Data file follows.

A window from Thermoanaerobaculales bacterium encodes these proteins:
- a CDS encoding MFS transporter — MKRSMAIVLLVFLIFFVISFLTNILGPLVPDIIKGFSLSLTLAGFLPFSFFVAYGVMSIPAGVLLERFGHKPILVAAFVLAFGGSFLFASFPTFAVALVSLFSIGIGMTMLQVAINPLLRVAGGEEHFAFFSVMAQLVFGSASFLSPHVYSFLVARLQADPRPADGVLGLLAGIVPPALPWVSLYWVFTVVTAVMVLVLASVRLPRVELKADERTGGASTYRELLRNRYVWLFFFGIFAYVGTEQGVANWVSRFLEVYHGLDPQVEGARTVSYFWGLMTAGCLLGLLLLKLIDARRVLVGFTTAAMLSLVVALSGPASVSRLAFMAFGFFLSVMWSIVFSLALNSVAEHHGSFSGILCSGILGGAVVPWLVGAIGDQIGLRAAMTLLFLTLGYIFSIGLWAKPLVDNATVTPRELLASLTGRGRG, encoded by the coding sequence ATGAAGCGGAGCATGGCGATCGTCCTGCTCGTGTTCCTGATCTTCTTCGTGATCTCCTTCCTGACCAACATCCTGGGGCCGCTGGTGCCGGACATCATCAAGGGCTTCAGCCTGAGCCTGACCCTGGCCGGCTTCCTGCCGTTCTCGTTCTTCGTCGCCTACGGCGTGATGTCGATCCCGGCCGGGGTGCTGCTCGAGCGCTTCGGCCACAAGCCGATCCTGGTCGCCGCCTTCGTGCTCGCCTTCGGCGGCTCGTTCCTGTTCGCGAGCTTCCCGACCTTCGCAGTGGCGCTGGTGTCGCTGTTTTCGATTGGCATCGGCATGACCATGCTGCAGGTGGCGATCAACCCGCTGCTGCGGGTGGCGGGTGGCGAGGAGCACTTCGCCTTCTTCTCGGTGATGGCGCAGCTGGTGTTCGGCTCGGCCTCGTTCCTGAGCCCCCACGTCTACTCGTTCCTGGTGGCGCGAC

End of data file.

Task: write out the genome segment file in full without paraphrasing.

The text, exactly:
A window from Thermoanaerobaculales bacterium encodes these proteins:
- a CDS encoding MFS transporter — MKRSMAIVLLVFLIFFVISFLTNILGPLVPDIIKGFSLSLTLAGFLPFSFFVAYGVMSIPAGVLLERFGHKPILVAAFVLAFGGSFLFASFPTFAVALVSLFSIGIGMTMLQVAINPLLRVAGGEEHFAFFSVMAQLVFGSASFLSPHVYSFLVARLQADPRPADGVLGLLAGIVPPALPWVSLYWVFTVVTAVMVLVLASVRLPRVELKADERTGGASTYRELLRNRYVWLFFFGIFAYVGTEQGVANWVSRFLEVYHGLDPQVEGARTVSYFWGLMTAGCLLGLLLLKLIDARRVLVGFTTAAMLSLVVALSGPASVSRLAFMAFGFFLSVMWSIVFSLALNSVAEHHGSFSGILCSGILGGAVVPWLVGAIGDQIGLRAAMTLLFLTLGYIFSIGLWAKPLVDNATVTPRELLASLTGRGRG, encoded by the coding sequence ATGAAGCGGAGCATGGCGATCGTCCTGCTCGTGTTCCTGATCTTCTTCGTGATCTCCTTCCTGACCAACATCCTGGGGCCGCTGGTGCCGGACATCATCAAGGGCTTCAGCCTGAGCCTGACCCTGGCCGGCTTCCTGCCGTTCTCGTTCTTCGTCGCCTACGGCGTGATGTCGATCCCGGCCGGGGTGCTGCTCGAGCGCTTCGGCCACAAGCCGATCCTGGTCGCCGCCTTCGTGCTCGCCTTCGGCGGCTCGTTCCTGTTCGCGAGCTTCCCGACCTTCGCAGTGGCGCTGGTGTCGCTGTTTTCGATTGGCATCGGCATGACCATGCTGCAGGTGGCGATCAACCCGCTGCTGCGGGTGGCGGGTGGCGAGGAGCACTTCGCCTTCTTCTCGGTGATGGCGCAGCTGGTGTTCGGCTCGGCCTCGTTCCTGAGCCCCCACGTCTACTCGTTCCTGGTGGCGCGAC